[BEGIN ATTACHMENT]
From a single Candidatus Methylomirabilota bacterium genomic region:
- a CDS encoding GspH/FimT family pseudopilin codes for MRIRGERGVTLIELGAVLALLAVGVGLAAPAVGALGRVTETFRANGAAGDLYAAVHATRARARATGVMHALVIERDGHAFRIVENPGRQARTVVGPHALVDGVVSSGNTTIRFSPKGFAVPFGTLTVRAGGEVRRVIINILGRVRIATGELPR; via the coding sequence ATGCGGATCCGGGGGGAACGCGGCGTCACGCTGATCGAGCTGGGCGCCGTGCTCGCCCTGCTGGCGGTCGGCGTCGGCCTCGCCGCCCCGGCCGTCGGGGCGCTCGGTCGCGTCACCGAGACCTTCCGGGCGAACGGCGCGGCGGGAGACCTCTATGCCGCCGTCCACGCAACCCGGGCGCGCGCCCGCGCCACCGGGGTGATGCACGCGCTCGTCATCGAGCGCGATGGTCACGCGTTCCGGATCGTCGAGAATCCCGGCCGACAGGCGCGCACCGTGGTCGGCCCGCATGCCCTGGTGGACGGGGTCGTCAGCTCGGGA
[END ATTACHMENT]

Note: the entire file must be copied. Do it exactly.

From a single Candidatus Methylomirabilota bacterium genomic region:
- a CDS encoding GspH/FimT family pseudopilin codes for MRIRGERGVTLIELGAVLALLAVGVGLAAPAVGALGRVTETFRANGAAGDLYAAVHATRARARATGVMHALVIERDGHAFRIVENPGRQARTVVGPHALVDGVVSSGNTTIRFSPKGFAVPFGTLTVRAGGEVRRVIINILGRVRIATGELPR; via the coding sequence ATGCGGATCCGGGGGGAACGCGGCGTCACGCTGATCGAGCTGGGCGCCGTGCTCGCCCTGCTGGCGGTCGGCGTCGGCCTCGCCGCCCCGGCCGTCGGGGCGCTCGGTCGCGTCACCGAGACCTTCCGGGCGAACGGCGCGGCGGGAGACCTCTATGCCGCCGTCCACGCAACCCGGGCGCGCGCCCGCGCCACCGGGGTGATGCACGCGCTCGTCATCGAGCGCGATGGTCACGCGTTCCGGATCGTCGAGAATCCCGGCCGACAGGCGCGCACCGTGGTCGGCCCGCATGCCCTGGTGGACGGGGTCGTCAGCTCGGGA